Attracting the Wildlife You Want

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On the days I get to sit back and enjoy my garden (instead of working at the nursery to help you with yours!) one of the big rewards is getting to see the ecosystems my garden supports in my little patch of the world.

There’s nothing like sitting on your patio, feeling the sun on your back and watching butterflies floating around your shrubs, bees collecting pollen from your flowers, and hummingbirds filling up from your feeders.

Besides bringing buzz and birdsong into your yard, these pollinator-friendly gardens allow you to help Mother Earth. We’ve all heard about bee colony collapse and anything you do to help bees helps all of us. (It’s estimated that bees and their power of pollination are responsible for about a third of the food we eat).

But your garden might also attract animals that will wind up feasting in your veggie patch and stomping on your blooms. Yep, I’m looking at you, Bambi and Thumper.

Here’s what I do to attract the wildlife I love – and keep out those animals that might damage my flowers and veggies:

  • Bird feeders. Nothing says “come on by” better than free food. Suet, seed and sugar water keep my backyard filled with lovely feathered friends. I also have a water feature with running water that the birds seem to love.
  • Layered plantings. By layering your plants, you give little critters more safe spaces from creatures that might prey on them. It also allows them to go from plant to plant without expending too much energy.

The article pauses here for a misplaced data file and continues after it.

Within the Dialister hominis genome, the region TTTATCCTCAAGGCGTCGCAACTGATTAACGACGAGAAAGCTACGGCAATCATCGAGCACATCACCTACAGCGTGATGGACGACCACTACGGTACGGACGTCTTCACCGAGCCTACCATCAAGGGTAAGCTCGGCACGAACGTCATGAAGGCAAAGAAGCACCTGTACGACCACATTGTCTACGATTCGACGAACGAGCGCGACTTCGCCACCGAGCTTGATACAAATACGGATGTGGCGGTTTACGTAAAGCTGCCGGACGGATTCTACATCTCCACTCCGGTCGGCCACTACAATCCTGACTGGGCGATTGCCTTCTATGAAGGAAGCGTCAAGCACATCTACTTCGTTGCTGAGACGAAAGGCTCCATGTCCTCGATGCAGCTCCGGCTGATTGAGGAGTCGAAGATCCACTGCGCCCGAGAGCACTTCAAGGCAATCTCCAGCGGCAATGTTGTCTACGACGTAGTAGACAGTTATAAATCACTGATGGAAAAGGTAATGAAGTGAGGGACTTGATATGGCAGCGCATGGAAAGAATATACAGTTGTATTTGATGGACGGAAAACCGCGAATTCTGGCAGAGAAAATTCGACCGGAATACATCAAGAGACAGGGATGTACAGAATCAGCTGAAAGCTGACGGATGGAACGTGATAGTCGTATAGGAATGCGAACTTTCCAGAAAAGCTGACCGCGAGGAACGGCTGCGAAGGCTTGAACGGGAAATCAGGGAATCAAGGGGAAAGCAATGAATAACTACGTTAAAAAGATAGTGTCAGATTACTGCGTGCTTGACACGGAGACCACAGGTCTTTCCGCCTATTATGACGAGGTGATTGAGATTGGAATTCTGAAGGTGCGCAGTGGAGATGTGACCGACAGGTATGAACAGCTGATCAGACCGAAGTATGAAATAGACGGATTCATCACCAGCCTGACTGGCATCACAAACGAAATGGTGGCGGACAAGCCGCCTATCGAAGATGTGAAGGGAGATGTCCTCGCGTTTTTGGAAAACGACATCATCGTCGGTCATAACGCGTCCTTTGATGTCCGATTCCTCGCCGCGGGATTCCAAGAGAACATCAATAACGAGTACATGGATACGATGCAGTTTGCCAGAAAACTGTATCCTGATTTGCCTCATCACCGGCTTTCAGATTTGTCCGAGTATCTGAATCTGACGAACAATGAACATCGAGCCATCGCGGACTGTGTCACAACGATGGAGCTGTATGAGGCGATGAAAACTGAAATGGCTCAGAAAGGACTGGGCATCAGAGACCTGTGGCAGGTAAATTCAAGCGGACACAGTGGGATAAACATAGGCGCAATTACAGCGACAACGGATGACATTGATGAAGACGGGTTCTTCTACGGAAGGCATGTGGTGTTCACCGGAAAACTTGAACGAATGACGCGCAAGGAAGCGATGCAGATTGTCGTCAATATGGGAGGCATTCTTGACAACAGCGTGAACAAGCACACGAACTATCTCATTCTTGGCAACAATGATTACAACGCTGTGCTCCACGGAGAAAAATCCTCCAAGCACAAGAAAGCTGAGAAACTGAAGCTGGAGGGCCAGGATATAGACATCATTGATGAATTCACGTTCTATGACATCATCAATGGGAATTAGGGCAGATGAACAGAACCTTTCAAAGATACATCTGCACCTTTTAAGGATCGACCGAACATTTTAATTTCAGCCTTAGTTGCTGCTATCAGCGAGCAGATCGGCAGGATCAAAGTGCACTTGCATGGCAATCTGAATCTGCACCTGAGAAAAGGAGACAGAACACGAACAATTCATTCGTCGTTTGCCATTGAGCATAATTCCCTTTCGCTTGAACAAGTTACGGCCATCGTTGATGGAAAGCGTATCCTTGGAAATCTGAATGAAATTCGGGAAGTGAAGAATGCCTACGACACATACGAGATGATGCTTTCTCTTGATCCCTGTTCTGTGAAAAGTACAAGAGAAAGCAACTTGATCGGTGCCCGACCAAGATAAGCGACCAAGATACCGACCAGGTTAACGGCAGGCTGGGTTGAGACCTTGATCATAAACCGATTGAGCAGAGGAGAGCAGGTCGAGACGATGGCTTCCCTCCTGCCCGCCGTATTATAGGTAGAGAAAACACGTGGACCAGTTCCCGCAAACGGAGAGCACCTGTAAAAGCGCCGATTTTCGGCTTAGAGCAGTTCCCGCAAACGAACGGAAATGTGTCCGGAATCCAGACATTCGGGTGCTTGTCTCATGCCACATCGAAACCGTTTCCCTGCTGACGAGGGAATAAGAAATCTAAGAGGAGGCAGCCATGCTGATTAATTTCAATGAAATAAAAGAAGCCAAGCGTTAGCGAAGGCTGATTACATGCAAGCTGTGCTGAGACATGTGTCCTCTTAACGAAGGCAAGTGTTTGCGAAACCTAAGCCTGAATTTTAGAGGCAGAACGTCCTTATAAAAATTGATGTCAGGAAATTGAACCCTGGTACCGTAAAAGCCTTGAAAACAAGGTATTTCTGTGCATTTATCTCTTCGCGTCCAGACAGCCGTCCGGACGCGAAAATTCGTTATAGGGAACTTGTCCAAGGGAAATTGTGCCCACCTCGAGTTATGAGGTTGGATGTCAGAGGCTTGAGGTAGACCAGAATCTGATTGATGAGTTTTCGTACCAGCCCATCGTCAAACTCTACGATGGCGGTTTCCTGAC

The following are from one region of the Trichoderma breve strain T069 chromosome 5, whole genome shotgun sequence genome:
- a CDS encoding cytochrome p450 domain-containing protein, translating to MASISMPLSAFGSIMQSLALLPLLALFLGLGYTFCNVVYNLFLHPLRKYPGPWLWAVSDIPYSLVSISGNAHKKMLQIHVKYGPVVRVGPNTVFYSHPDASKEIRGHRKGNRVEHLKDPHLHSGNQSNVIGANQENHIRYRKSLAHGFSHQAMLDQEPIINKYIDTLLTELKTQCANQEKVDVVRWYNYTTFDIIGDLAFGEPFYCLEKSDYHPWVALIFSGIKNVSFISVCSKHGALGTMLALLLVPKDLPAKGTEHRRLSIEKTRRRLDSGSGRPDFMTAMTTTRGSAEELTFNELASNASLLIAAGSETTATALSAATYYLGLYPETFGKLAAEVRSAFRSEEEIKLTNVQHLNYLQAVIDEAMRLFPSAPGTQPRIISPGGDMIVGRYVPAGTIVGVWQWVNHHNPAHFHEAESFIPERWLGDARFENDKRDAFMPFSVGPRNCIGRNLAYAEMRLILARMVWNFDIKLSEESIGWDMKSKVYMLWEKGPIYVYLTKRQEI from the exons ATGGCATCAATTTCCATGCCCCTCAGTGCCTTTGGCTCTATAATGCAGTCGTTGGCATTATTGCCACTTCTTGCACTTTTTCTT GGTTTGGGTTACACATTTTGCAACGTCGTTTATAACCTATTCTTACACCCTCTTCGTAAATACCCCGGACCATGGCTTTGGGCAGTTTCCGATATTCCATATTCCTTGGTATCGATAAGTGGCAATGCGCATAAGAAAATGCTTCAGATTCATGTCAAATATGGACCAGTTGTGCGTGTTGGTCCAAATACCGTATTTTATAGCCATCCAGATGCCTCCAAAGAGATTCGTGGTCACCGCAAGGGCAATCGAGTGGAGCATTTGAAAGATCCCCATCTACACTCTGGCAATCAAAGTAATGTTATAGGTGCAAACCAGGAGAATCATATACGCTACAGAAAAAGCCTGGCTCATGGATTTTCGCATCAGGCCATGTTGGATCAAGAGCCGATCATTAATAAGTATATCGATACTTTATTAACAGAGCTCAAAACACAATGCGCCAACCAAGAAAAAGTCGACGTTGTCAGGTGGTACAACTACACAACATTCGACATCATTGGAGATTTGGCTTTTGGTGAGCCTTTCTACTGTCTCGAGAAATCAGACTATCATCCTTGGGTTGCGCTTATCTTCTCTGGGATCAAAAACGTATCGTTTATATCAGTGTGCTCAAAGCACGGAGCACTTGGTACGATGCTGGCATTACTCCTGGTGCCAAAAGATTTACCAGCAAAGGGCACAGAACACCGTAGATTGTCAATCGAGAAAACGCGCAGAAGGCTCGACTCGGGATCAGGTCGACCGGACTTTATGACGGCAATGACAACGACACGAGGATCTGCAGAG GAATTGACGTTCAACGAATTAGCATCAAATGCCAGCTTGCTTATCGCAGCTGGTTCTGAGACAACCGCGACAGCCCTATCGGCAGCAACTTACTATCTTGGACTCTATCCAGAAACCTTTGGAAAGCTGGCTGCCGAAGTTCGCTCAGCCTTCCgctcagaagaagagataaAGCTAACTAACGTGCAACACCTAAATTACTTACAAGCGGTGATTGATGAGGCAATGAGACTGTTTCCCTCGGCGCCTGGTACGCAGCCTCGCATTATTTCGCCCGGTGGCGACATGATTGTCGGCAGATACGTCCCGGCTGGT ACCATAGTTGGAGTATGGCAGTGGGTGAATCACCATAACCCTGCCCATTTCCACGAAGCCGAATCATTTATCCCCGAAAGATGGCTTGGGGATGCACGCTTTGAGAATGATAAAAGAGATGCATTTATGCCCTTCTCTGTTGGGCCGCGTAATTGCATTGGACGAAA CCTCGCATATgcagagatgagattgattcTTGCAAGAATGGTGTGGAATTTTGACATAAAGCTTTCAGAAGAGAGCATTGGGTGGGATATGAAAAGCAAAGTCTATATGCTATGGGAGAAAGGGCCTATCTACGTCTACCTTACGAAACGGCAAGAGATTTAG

• Pollinators favorites. My garden is full of Dianthus, Catmint, and Monarda and these are very popular with the bee and butterfly set.

I’m fortunate in that my home has fencing, so I don’t get rabbits and deer. However, there are deer resistant plants and shrubs you can plant, and you might want to use a repellent spray to keep away the mammals likely to feast on your flora.

  • Deer shy away from some plants because they are actually poisonous to them (think daffodils and foxglove), while others just “stink” as far as they are concerned, such as ornamental salvia, lavender and peonies.
  • Rabbits are pretty voracious, but tend not to like gardens with: daffodils, lavender, lilac bushes, marigolds, zinnias and snapdragons.
  • Groundhogs also don’t like lavender along with many, many herbs (basil, sage, chives, rosemary, mint and oregano).

Unfortunately, nothing seems to keep the squirrels away – which is one of the reasons I’m really happy I have a dog. 🙂

With careful planning and a little prep, you’ll be able to share your backyard with the wildlife you want – and keep those garden destroyers out of your yard.

Happy Gardening,
Misti Warner-Andersen